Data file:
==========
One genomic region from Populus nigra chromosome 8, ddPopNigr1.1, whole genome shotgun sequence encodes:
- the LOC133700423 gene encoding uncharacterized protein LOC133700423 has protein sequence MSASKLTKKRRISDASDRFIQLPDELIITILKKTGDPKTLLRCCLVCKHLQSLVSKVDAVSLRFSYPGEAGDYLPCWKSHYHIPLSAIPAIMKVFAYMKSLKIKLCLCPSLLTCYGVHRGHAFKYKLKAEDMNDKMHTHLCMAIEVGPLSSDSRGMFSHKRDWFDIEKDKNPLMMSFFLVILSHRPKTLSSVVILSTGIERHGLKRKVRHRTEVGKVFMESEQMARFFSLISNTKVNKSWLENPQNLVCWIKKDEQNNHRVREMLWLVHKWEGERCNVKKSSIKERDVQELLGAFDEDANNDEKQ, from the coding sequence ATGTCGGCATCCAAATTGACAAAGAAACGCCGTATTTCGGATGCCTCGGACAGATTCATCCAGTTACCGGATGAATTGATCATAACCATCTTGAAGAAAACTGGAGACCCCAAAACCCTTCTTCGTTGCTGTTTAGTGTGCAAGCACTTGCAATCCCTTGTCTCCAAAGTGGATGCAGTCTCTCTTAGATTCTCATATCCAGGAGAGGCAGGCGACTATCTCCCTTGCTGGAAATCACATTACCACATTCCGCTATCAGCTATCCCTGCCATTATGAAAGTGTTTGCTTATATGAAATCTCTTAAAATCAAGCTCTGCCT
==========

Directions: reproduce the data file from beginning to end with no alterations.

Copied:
One genomic region from Populus nigra chromosome 8, ddPopNigr1.1, whole genome shotgun sequence encodes:
- the LOC133700423 gene encoding uncharacterized protein LOC133700423 has protein sequence MSASKLTKKRRISDASDRFIQLPDELIITILKKTGDPKTLLRCCLVCKHLQSLVSKVDAVSLRFSYPGEAGDYLPCWKSHYHIPLSAIPAIMKVFAYMKSLKIKLCLCPSLLTCYGVHRGHAFKYKLKAEDMNDKMHTHLCMAIEVGPLSSDSRGMFSHKRDWFDIEKDKNPLMMSFFLVILSHRPKTLSSVVILSTGIERHGLKRKVRHRTEVGKVFMESEQMARFFSLISNTKVNKSWLENPQNLVCWIKKDEQNNHRVREMLWLVHKWEGERCNVKKSSIKERDVQELLGAFDEDANNDEKQ, from the coding sequence ATGTCGGCATCCAAATTGACAAAGAAACGCCGTATTTCGGATGCCTCGGACAGATTCATCCAGTTACCGGATGAATTGATCATAACCATCTTGAAGAAAACTGGAGACCCCAAAACCCTTCTTCGTTGCTGTTTAGTGTGCAAGCACTTGCAATCCCTTGTCTCCAAAGTGGATGCAGTCTCTCTTAGATTCTCATATCCAGGAGAGGCAGGCGACTATCTCCCTTGCTGGAAATCACATTACCACATTCCGCTATCAGCTATCCCTGCCATTATGAAAGTGTTTGCTTATATGAAATCTCTTAAAATCAAGCTCTGCCT